South Sudan’s government has also taken measures to shut down newspapers that published anything against Kiir and the government. These actions have not gone without notice by the U.S. ambassador Charles Twinning, “I have been alarmed at the recent reports of the intimidation and harassment of journalists in South Sudan by elements within the government and I hope this does not represent a tread” (Sudan Tribune). Twinning also called for the immediate re-opening of the newspaper, viewing the entire situation as an “intimidation and harassment of journalists” (Sudan Tribune). Twinning is among the long list of ambassadors to South Sudan that have been troubled by the government’s constant law-breaking tendencies. Kiir has enacted many laws to uphold the democracy that he promised the country, yet “South Sudan ranked 124 out of 148 countries in the press freedom index” (Sudan Tribune). These statistics are especially alarming for the countless numbers of world leaders who invested time in helping South Sudan achieve prosperity and democracy, realizing that their attempts have been futile.

Many of these leaders are considering denying aid to the South Sudan, because of Kiir’s poor job as a president. Britain’s ambassador to South Sudan, Alastair McPhail, has considered withdrawing aid from South Sudan. "It's always a calculation to be made but an awful lot of our programmes are about health, education and food security and if we were to withhold aid then we would be punishing the wrong people," (Thomson). The population of South Sudan that is not involved in the Kiir-Machar feud are experiencing the consequences of the conflict as well, with over a million people fleeing from their homes to evade the fighting taking place. Because the majority of the country is focused on keeping themselves and their families from being killed; there has not been time for other things, like farming and thus producing food. This deficit in food is on the brink of turning into a full out famine, “More than 7 million of South Sudan’s 12 million people are at risk of running out of food” (Mercy Corps).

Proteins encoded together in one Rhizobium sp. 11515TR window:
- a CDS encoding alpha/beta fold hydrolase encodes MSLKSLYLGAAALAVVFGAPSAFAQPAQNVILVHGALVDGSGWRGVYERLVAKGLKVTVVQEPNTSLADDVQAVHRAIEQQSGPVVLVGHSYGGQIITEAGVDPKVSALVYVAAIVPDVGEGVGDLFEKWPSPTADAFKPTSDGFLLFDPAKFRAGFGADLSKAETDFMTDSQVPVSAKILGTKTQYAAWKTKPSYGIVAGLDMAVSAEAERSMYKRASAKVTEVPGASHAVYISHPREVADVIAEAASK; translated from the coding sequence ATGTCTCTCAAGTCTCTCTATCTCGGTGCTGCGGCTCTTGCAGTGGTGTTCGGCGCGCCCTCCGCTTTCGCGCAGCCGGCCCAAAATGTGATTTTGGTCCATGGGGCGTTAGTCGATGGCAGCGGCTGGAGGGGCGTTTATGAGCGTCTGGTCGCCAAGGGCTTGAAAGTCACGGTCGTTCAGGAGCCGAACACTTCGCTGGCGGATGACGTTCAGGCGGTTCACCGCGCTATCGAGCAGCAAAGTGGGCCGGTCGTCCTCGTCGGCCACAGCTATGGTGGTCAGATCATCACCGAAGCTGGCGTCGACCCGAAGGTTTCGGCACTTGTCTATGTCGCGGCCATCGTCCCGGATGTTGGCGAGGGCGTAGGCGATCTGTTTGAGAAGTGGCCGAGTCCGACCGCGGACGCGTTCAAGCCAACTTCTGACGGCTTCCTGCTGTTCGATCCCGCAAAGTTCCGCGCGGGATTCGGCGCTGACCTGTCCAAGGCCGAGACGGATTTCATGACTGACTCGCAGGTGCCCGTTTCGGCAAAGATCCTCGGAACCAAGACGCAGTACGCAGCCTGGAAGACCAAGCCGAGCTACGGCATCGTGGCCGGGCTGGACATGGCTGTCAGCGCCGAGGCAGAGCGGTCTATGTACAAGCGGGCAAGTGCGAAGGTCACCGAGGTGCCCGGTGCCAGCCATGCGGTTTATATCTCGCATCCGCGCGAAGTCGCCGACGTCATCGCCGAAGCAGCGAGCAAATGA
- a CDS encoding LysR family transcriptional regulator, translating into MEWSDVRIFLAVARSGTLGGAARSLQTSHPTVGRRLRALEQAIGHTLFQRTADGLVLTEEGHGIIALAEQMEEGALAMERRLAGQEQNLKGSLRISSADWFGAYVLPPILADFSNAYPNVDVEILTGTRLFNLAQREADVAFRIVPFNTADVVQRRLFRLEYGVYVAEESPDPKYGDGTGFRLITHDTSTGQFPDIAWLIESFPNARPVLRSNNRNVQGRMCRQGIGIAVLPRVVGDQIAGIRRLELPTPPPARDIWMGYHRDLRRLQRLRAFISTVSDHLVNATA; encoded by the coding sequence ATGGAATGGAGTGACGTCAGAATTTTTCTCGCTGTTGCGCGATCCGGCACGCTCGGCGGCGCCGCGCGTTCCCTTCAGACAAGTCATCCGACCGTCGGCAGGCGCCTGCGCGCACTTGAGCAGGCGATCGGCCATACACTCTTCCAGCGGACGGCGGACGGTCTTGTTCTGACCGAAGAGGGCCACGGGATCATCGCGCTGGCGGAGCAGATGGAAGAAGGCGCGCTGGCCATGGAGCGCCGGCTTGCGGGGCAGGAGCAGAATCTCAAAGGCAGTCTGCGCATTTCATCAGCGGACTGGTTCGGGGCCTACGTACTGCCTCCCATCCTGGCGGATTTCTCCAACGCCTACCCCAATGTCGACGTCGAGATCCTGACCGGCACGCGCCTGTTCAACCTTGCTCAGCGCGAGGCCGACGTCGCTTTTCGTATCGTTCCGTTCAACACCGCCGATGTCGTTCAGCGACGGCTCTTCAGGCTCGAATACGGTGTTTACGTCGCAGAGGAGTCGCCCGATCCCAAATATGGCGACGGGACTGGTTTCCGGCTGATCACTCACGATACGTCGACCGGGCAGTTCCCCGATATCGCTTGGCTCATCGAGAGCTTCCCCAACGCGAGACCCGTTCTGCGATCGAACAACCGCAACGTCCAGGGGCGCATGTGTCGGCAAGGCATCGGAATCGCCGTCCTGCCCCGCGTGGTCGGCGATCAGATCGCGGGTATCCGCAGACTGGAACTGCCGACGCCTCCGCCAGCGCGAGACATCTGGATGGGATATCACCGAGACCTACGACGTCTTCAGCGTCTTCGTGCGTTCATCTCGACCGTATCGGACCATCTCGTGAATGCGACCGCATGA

These numbers have only been rising since the fighting began in South Sudan, with at least 229,000 children estimated to be “suffering from severe acute malnutrition – a number that has doubled since the start of the conflict just over a year ago” (Africa News Service). UNICEF is especially pushing towards sending expert teams into the most affected states of South Sudan, called ‘Rapid Response Missions’. The teams that UNICEF will send in are planning to treat the hungriest and sickly children and adults they are able to find. Along with treating the sick, UNICEF has plans to locate the families of displaced children with a special registration system and bring supplies to ensure fresh water is available. Organizations like UNICEF are continuing to make efforts to save South Sudan from a nationwide famine, as stated, “UNICEF is urgently appealing for additional funding of $34 million to continue to scale up its nutrition response in South Sudan in 2015” (Africa News Service). They are not giving up on South Sudan, but more organizations might be needed to put this country back on its feet.

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In South Sudan, the necessity for a stable government and firm food source are the highest priorities for the country to ensure it will have a bright future. There needs to be more organizations like UNICEF, insistent on helping countries in South Sudan’s situation. There needs to be less people like President Kiir, letting the country succumb to chaos because of strained relationships between his past vice president. A person who has failed to meet up to the ideals he promised the people of his country since 2013, only two years after South Sudan was declared its own country in 2011. Countries with corrupt leaders cannot go far in this world, and do much for their people. It is up to the world to influence these leaders and make sure they are able to provide for their people and develop into the best leader they can possibly be.

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South Sudan Vs. North Sudan: a Comparative Analysis of the Two Governments. (2019, March 12). GradesFixer. Retrieved October 2, 2023, from
“South Sudan Vs. North Sudan: a Comparative Analysis of the Two Governments.” GradesFixer, 12 Mar. 2019,
South Sudan Vs. North Sudan: a Comparative Analysis of the Two Governments. [online]. Available at: <> [Accessed 2 Oct. 2023].
South Sudan Vs. North Sudan: a Comparative Analysis of the Two Governments [Internet]. GradesFixer. 2019 Mar 12 [cited 2023 Oct 2]. Available from: